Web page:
MOVE over Oscar Pistorius, there is a new hero in town and his name is Wayde van Niekerk.
The 24- year-old captured the imagination of South Africans and indeed the world with a phenomenal achievement when he broke Michael Johnson’s 17-year-old 400 metres world record to win Olympic Gold at Rio 2016.
The Cape Town born sprinter finished in 43.03 seconds, 0.15 quicker than the time Johnson clocked in Seville in 1999.
And winning a Gold medal at the Olympics was an absolute accomplishment for van Niekerk, let alone breaking a world record.
He says; “I have dreamed of this since I was a kid. I believed it was possible. I am just glad things went my way. I thank Michael Johnson for setting such a great example for us. I just did my best.”
Johnson himself describes the feat as a “massacre.”
“Van Niekerk is so young, what else can he do? Can he go under 43 seconds? It is something I thought I could do, but never did. Usain Bolt will be retiring soon, this could be the next star,” says Johnson.
King of Sprint Bolt had told van Niekerk about his potential for greatness.
van Niekerk says: “Usain has been such a huge rock, inspiring me as an athlete. He told me back in Jamaica that ‘you will break the world record’. And he came to me after and said ‘I told you I could do it’.”
Just when South Africa had lost a hero in the athletics field following Pistorius’ incarceration for killing his girlfriend Reeva Steenkamp, the advent of van Niekerk is refreshin and in my opinion will inspire the millions of athletes who had lost hope after the murder trial debacle.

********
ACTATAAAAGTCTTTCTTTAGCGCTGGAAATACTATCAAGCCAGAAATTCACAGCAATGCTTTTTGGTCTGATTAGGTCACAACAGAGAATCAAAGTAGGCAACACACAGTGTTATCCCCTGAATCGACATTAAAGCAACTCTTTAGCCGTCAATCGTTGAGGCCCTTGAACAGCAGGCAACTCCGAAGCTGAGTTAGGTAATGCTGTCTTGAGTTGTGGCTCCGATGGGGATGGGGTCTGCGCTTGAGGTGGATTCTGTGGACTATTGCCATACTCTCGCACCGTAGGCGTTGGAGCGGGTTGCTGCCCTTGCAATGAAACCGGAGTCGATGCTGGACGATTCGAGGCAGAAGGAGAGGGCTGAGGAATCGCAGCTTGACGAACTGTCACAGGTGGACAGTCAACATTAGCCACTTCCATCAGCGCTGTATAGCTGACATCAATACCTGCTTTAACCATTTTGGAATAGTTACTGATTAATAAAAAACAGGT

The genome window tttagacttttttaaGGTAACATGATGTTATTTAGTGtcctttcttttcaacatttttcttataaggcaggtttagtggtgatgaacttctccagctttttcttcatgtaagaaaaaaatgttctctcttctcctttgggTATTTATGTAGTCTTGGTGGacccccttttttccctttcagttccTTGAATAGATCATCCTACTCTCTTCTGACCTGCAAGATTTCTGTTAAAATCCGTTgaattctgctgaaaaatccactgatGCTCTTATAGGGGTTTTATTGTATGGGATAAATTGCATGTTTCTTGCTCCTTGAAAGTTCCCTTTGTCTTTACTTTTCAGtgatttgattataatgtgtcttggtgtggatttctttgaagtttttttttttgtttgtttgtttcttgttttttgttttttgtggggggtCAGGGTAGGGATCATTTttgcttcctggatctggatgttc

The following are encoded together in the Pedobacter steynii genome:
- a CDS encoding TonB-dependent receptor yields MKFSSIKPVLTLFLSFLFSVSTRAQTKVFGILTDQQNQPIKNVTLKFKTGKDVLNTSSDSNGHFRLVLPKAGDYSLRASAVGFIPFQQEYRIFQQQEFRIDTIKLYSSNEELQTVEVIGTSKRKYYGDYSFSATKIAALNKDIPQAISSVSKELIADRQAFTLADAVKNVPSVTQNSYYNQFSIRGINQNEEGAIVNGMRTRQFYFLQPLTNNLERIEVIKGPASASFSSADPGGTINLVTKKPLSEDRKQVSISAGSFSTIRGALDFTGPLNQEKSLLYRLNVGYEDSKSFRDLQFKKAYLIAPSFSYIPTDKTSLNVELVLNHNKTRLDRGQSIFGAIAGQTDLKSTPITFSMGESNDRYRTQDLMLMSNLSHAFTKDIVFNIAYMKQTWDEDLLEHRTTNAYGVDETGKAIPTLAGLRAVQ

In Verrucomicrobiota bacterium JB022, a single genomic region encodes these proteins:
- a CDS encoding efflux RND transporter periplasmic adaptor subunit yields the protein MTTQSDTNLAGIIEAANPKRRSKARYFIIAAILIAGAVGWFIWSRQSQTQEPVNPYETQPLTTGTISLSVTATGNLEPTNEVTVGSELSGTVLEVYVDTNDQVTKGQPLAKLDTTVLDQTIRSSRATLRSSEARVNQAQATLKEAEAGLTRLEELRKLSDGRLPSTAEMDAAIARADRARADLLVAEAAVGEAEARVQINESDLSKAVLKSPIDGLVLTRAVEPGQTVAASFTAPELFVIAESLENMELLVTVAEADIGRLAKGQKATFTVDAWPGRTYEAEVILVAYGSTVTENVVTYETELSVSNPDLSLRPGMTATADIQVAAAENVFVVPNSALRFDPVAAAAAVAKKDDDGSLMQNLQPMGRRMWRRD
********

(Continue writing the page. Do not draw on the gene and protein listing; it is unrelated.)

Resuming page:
The Capetonian got global rave reviews and kudos from his peers like British sprinter Nigel Levine.
“Can’t believe I just saw a human being run 43.03 seconds for 400m. My man was like ‘nothing can stop me, I’m all the way up,” while fellow British sprinter Richard Kilty says “That was one of the best sporting performances in history @WaydeDreamer new world record 43.03 wow!” gushes Levine.
And the country is certainly not running short of fairy tale heroes in Rio, with Luvo Manyonga conquering his drug addiction and came out as one of the world’s best long-jumpers as he won SA’s sixth medal of the Rio Olympics‚ a silver in the long jump.
Manyonga’s 8.37m personal best seemed set to take the gold medal‚ but then American Jeff Henderson sailed one centimetre further to steal the victory on his final jump.
“I’ve risen from my demons‚” Manyonga told reporters after bagging his silver medal, “They’ve been trying for years to pull me down‚ but now I made it‚ hey.”
It is such performances and positive attitude from athletes that will help shape the minds of youths out there who might think all hope is lost. Manyonga and van Niekerk’s stories are ones for the archives.
In my humble submission, the government must strive to uplift these athletes by making sure they maintain their performances through funding their programmes.
They are role models for society and their achievements help in giving hope to a society that is blighted by drug abuse and other social ills. In short they are a silver lining for the country.
– firstname.lastname@example.org Twitter @simbarushawaya